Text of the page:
Israel's English Speaking Immigrant Parents' Family Language Policy Management: Language in the Education Domain

Orly Kayam, Tijana Hirsch

Abstract


This study investigated family language policy (FLP) in the education domain by the English speaking immigrant community in Israel. In this study 232 parents completed the questionnaire on the availability of bilingual and/or English speaking preschools and/or kindergartens to them, their choice of linguistic environment for their children, and motives behind these choices, their attitudes toward bilingualism and toward English and Hebrew presence in their lives. About half of the parents reported not having bilingual and English only early education options for their children. Although most participants chose Hebrew early education settings, majority of those who reported having a choice, did select an alternative option for their child/children. Attitudes of parents in our sample were largely positive toward bilingualism and immersion programs. We found that, regardless of their attitude toward the amount of Hebrew and English in their lives, most parents' motivation in selection of early education settings was not emotionally driven, but rather logical and perhaps instrumental. Our findings point to complex motivational and attitudinal approaches of parents in selection of early education's linguistic environment for their children and the need for more bilingual and English early education settings in different parts of Israel to cater to this community.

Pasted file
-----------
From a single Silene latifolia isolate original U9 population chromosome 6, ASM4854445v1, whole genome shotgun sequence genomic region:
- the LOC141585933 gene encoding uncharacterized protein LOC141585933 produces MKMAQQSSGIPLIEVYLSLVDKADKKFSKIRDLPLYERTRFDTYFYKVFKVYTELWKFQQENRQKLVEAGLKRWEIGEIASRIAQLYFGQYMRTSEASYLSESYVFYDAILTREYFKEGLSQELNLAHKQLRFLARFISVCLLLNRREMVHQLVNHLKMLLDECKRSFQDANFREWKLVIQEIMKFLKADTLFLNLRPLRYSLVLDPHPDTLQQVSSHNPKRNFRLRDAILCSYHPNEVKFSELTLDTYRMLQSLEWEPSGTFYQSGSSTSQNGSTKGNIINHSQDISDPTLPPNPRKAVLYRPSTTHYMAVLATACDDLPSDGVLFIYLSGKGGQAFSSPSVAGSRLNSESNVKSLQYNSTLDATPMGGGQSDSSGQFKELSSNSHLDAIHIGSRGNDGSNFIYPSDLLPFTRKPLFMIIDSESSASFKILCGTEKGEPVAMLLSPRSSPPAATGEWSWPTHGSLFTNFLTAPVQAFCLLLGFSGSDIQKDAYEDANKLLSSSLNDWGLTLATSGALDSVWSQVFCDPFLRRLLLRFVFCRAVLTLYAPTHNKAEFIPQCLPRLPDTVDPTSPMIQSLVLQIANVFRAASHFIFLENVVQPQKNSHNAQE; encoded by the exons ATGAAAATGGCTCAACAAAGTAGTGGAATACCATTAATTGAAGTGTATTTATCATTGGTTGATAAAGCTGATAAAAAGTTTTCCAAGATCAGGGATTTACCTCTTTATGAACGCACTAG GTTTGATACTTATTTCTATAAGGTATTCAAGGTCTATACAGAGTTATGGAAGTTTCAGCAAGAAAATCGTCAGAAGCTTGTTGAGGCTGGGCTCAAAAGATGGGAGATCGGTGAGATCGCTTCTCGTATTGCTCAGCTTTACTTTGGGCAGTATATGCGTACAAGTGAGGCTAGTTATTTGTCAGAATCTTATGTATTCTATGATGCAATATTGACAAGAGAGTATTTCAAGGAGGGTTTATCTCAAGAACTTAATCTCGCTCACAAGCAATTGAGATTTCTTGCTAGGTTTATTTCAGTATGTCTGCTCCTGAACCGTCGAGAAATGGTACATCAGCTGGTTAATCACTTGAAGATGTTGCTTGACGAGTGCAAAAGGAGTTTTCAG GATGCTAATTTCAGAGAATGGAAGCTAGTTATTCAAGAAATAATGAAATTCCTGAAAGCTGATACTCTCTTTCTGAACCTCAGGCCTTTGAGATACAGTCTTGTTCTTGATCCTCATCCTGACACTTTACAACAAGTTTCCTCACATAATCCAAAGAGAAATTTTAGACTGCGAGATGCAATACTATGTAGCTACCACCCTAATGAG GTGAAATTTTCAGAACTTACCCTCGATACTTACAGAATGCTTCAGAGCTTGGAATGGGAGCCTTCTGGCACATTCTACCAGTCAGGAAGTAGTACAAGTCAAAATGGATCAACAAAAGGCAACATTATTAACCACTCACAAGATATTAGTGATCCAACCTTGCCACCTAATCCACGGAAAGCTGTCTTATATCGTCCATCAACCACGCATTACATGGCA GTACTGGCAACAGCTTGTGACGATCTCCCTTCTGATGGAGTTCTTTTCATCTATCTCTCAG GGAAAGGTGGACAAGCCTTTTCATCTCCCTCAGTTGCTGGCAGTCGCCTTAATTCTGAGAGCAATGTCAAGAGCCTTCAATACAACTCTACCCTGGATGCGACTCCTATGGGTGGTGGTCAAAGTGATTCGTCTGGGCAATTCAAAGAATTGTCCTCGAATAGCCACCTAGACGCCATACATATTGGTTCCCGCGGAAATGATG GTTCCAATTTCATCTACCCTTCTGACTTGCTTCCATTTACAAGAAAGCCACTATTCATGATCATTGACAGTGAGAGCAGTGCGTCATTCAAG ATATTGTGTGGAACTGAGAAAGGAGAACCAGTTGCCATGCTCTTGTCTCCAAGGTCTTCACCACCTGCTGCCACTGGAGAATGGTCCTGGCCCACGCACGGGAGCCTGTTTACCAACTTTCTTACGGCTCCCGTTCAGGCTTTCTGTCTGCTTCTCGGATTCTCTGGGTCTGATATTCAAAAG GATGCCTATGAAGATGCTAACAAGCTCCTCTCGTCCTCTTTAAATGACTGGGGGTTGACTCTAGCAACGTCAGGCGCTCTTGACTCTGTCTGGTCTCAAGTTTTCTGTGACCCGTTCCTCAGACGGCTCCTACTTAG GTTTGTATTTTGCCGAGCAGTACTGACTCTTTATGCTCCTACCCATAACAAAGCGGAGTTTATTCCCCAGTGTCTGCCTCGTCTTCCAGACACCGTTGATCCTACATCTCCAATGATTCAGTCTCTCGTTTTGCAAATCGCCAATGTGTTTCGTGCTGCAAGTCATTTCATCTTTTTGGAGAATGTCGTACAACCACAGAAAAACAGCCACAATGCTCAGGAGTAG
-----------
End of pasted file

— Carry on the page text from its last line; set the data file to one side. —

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DOI: http://dx.doi.org/10.5296/ijl.v5i1.2680

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